Note: This movie has no MPAA rating, but it is most definitely for adults only.
Ruth, the title character in That Girl in Yellow Boots, is a puzzle. She’s brave and forthright, yet she subjects herself to conditions unimaginably grim — embarking on a humiliating, painful quest in search of a goal that, were it not so personal, would hardly seem worth pursuing.
Ruth (Kalki Koechlin) leaves England for India to search for her father, a man she doesn’t remember and who her mother has painstakingly erased from their lives. A letter written to Ruth by her father expressing a desire to meet her proves unusually difficult to trace.
Unable to get an official Indian work permit, Ruth works in a disreputable massage parlor performing sex acts, using the proceeds to bribe officials to extend her travel visa. Being a white woman alone in India makes Ruth both a novelty and an object of desire. Her growing knowledge of Hindi puts her in the odd position of being neither a local nor a tourist.
The lone bright spot in Ruth’s life is not her druggie boyfriend, Prashant (Prashant Prakash), but Diwakar (Naseeruddin Shah), the only client who actually comes to Ruth just for the massage. He’s the father figure she’s been looking for, if only she could put aside her quest.
As the conditions of Ruth’s life go from bad to worse, it’s hard not to ask: Why? Why not give up the search? Why not go home, make some money doing something more dignified and resume the search later? But by the time we meet Ruth, she’s sacrificed so much that she seems unable to stop.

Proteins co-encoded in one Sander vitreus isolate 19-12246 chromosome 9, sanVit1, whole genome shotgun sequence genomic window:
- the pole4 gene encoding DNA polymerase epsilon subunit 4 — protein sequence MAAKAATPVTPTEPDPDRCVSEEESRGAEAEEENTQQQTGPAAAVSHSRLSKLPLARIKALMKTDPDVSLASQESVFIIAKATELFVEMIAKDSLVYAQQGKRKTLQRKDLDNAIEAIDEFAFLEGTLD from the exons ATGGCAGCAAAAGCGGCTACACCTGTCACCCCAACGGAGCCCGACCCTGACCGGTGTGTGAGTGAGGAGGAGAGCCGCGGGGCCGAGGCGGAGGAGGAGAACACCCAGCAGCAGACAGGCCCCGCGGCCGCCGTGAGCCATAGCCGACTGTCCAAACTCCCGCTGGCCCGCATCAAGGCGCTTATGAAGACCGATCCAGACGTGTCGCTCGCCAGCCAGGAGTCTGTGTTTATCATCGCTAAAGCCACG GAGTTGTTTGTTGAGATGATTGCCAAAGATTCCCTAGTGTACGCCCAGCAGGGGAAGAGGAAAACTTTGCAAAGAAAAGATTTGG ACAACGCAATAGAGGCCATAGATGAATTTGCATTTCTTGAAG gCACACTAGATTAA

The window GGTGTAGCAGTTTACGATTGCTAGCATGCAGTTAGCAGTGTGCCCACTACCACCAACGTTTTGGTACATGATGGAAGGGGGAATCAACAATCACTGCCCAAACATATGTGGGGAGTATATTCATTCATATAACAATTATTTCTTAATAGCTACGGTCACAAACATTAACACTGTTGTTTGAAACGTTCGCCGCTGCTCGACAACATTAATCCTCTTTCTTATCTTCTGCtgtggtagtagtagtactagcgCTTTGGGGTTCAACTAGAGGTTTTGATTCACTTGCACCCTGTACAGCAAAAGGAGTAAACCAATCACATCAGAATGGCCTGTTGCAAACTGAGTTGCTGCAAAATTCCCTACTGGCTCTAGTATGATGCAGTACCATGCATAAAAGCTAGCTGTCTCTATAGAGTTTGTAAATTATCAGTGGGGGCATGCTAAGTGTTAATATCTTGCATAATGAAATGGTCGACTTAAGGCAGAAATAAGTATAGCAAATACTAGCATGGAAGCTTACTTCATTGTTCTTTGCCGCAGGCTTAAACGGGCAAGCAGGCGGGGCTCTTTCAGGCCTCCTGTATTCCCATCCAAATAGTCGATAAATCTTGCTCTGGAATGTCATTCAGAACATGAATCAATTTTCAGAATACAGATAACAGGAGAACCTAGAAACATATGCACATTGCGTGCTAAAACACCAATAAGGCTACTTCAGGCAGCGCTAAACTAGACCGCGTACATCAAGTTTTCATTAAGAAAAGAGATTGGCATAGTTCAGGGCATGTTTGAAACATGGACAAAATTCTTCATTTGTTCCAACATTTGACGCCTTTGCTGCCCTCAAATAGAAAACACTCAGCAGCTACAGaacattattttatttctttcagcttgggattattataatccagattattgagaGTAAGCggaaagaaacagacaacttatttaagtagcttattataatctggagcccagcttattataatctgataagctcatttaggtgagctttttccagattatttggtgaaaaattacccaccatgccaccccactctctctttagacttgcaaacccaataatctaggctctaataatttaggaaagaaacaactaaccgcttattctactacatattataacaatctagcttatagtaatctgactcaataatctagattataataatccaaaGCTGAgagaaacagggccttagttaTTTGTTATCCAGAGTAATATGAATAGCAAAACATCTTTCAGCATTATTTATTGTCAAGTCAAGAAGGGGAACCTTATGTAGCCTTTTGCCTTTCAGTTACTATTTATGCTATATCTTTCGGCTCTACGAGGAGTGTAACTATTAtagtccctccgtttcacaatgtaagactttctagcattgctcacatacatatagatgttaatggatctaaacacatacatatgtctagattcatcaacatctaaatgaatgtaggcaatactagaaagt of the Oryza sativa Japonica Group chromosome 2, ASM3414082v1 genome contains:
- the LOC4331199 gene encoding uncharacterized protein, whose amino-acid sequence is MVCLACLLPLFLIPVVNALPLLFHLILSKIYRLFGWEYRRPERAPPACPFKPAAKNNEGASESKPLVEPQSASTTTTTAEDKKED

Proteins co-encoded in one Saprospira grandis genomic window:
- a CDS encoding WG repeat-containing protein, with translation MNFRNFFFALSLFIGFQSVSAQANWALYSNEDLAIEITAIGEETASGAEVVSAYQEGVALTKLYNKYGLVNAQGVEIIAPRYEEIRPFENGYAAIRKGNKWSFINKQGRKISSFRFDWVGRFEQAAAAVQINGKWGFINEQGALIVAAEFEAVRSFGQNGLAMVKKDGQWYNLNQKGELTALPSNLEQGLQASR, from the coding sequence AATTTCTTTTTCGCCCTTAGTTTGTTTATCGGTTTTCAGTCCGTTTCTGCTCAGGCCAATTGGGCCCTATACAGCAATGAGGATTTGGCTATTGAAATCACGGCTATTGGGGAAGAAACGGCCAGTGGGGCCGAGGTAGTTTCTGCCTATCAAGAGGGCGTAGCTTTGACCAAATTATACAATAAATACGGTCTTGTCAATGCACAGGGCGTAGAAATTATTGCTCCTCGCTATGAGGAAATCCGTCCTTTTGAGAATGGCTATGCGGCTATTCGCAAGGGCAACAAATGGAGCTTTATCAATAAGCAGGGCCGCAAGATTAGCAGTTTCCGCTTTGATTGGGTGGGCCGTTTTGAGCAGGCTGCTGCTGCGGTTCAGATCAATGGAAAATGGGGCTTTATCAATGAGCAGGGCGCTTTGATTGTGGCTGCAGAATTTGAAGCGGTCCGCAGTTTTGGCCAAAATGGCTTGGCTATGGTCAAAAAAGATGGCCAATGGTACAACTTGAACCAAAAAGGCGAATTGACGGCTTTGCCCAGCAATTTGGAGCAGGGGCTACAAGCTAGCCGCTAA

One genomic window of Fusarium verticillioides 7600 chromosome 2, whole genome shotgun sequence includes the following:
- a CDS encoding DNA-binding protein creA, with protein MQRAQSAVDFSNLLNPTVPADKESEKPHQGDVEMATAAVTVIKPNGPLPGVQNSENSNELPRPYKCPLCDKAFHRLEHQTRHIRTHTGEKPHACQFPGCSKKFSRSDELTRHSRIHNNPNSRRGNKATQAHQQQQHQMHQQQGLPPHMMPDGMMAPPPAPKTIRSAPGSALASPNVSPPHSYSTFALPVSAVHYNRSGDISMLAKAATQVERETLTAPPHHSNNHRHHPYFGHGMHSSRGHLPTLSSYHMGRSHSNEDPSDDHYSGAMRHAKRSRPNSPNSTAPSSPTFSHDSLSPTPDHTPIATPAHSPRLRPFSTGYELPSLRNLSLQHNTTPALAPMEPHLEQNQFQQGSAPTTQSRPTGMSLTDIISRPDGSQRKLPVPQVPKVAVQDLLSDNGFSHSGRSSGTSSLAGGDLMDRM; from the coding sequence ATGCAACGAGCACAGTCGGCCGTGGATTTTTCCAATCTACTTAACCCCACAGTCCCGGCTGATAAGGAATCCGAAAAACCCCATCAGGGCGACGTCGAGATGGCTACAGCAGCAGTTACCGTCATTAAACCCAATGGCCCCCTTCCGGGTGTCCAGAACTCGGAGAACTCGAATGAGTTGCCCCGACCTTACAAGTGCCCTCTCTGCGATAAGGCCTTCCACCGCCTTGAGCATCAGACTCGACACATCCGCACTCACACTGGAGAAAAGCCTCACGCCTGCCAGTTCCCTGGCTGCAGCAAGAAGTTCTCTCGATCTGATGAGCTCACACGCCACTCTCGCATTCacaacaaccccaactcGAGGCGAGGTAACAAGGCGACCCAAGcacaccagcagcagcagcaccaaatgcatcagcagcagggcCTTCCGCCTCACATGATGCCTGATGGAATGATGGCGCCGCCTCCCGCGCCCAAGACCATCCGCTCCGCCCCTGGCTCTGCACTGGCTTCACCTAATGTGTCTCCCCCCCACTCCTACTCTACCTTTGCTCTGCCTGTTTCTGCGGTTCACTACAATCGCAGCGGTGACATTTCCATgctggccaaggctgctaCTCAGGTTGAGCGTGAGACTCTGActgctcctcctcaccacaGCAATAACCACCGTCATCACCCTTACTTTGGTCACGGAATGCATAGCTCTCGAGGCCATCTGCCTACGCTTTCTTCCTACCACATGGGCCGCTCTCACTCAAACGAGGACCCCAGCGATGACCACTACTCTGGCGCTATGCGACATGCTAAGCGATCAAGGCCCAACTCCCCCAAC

There’s also the question of why her father hasn’t made more of an effort than just writing a letter. If Ruth succeeds in finding him, can he possibly be worth the effort it took?
Koechlin is amazing as Ruth. The camera (behind which sits her real-life husband, director Anurag Kashyap) lingers on Ruth’s face, her blank expression showing the price she’s chosen to pay, shutting off her emotions while she seeks the one person she believes will love her without wanting anything in return.
Koechlin co-wrote the screenplay with Kashyap and used experiences from her own life to flavor Ruth’s world. Raised in India by French parents, Koechlin says she remembers being treated at times as though her skin color indicated an amoral character. Note that, in the movie, the other masseuses at the parlor are blonde.
That Girl in Yellow Boots is not fun, but Koechlin’s performance and Kashyap’s tense and thoughtful directing make watching it a worthwhile experience.